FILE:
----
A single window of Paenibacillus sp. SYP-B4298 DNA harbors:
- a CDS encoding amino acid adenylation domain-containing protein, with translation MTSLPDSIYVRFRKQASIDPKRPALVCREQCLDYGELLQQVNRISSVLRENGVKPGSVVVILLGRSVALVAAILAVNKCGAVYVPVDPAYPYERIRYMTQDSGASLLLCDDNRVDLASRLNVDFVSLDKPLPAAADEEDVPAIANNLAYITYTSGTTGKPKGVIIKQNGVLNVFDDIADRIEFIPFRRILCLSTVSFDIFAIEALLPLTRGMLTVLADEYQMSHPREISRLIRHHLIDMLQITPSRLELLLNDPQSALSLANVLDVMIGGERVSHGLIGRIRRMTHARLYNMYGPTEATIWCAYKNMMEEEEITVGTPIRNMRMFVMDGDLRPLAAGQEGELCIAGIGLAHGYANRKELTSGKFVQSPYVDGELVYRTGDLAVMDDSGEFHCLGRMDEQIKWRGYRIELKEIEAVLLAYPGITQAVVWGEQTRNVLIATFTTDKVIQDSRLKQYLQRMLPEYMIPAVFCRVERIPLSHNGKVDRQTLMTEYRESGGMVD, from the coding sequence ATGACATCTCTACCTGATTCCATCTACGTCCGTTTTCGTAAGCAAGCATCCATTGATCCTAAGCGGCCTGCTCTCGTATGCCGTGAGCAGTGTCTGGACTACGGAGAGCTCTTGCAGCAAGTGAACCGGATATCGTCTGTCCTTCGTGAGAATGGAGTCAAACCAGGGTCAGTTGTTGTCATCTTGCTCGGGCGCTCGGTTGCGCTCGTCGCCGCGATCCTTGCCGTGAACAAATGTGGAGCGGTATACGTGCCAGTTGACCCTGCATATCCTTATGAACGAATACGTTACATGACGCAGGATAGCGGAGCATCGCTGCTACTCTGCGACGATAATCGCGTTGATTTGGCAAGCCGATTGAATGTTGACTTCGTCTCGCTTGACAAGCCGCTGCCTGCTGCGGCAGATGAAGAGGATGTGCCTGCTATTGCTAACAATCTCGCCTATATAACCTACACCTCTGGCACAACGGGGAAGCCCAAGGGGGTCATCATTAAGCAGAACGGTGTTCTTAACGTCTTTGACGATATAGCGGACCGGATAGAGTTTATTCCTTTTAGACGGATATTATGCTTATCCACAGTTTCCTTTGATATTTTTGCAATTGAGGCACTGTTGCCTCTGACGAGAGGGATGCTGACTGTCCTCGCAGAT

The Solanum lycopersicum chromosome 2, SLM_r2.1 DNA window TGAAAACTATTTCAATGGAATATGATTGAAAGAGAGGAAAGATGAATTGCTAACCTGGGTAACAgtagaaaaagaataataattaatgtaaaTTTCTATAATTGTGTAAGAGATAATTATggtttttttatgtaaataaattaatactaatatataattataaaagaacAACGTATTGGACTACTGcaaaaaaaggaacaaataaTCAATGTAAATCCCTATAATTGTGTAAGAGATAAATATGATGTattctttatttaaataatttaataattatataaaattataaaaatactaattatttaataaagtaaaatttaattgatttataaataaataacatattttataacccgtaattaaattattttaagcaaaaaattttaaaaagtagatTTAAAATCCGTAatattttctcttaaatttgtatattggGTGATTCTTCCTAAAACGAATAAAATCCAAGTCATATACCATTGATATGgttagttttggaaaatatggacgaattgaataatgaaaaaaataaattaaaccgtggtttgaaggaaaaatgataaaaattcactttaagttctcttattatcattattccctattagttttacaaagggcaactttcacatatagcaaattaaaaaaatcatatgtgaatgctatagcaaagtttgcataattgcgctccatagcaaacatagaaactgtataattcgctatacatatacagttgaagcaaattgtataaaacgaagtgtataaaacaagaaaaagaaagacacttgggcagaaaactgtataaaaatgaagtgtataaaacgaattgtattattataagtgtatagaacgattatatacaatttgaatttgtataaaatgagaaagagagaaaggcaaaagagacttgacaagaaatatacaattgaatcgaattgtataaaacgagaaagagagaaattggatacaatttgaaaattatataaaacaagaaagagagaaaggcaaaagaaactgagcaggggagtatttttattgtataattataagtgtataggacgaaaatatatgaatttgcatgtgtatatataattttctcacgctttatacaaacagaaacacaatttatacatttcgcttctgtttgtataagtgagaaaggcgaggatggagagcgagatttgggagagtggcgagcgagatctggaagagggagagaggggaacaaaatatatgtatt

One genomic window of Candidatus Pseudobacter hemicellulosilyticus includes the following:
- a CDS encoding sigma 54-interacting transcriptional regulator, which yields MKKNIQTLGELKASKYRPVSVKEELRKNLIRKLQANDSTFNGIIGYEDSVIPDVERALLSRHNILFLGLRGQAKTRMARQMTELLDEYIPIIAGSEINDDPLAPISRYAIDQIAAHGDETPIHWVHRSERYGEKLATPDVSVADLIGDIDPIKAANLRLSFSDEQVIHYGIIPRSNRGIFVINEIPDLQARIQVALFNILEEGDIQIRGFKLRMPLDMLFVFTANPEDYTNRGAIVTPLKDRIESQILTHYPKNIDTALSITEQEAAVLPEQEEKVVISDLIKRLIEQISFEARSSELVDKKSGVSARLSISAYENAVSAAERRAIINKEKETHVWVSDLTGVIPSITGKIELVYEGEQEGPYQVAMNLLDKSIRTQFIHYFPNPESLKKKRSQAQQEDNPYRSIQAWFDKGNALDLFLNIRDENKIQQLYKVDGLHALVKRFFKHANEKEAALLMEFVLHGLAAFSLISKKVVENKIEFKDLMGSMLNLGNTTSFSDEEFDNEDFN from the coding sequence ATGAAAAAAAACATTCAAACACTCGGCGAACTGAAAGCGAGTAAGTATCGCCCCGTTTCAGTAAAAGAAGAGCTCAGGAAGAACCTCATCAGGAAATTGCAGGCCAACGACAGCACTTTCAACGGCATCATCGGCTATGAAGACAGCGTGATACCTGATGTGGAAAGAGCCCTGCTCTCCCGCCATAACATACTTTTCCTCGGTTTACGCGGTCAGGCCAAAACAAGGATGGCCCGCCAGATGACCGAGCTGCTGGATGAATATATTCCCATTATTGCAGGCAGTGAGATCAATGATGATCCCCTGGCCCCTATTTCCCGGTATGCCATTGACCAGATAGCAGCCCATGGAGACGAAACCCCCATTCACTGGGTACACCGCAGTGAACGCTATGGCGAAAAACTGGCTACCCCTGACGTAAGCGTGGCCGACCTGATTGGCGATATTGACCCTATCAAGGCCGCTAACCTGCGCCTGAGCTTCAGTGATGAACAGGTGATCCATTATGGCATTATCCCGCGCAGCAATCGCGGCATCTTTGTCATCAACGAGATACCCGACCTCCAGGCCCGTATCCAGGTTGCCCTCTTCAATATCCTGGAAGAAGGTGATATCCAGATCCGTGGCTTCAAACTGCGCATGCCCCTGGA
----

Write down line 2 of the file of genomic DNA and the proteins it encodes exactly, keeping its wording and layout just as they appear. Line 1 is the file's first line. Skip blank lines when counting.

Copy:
- a CDS encoding amino acid adenylation domain-containing protein, with translation MTSLPDSIYVRFRKQASIDPKRPALVCREQCLDYGELLQQVNRISSVLRENGVKPGSVVVILLGRSVALVAAILAVNKCGAVYVPVDPAYPYERIRYMTQDSGASLLLCDDNRVDLASRLNVDFVSLDKPLPAAADEEDVPAIANNLAYITYTSGTTGKPKGVIIKQNGVLNVFDDIADRIEFIPFRRILCLSTVSFDIFAIEALLPLTRGMLTVLADEYQMSHPREISRLIRHHLIDMLQITPSRLELLLNDPQSALSLANVLDVMIGGERVSHGLIGRIRRMTHARLYNMYGPTEATIWCAYKNMMEEEEITVGTPIRNMRMFVMDGDLRPLAAGQEGELCIAGIGLAHGYANRKELTSGKFVQSPYVDGELVYRTGDLAVMDDSGEFHCLGRMDEQIKWRGYRIELKEIEAVLLAYPGITQAVVWGEQTRNVLIATFTTDKVIQDSRLKQYLQRMLPEYMIPAVFCRVERIPLSHNGKVDRQTLMTEYRESGGMVD, from the coding sequence ATGACATCTCTACCTGATTCCATCTACGTCCGTTTTCGTAAGCAAGCATCCATTGATCCTAAGCGGCCTGCTCTCGTATGCCGTGAGCAGTGTCTGGACTACGGAGAGCTCTTGCAGCAAGTGAACCGGATATCGTCTGTCCTTCGTGAGAATGGAGTCAAACCAGGGTCAGTTGTTGTCATCTTGCTCGGGCGCTCGGTTGCGCTCGTCGCCGCGATCCTTGCCGTGAACAAATGTGGAGCGGTATACGTGCCAGTTGACCCTGCATATCCTTATGAACGAATACGTTACATGACGCAGGATAGCGGAGCATCGCTGCTACTCTGCGACGATAATCGCGTTGATTTGGCAAGCCGATTGAATGTTGACTTCGTCTCGCTTGACAAGCCGCTGCCTGCTGCGGCAGATGAAGAGGATGTGCCTGCTATTGCTAACAATCTCGCCTATATAACCTACACCTCTGGCACAACGGGGAAGCCCAAGGGGGTCATCATTAAGCAGAACGGTGTTCTTAACGTCTTTGACGATATAGCGGACCGGATAGAGTTTATTCCTTTTAGACGGATATTATGCTTATCCACAGTTTCCTTTGATATTTTTGCAATTGAGGCACTGTTGCCTCTGACGAGAGGGATGCTGACTGTCCTCGCAGAT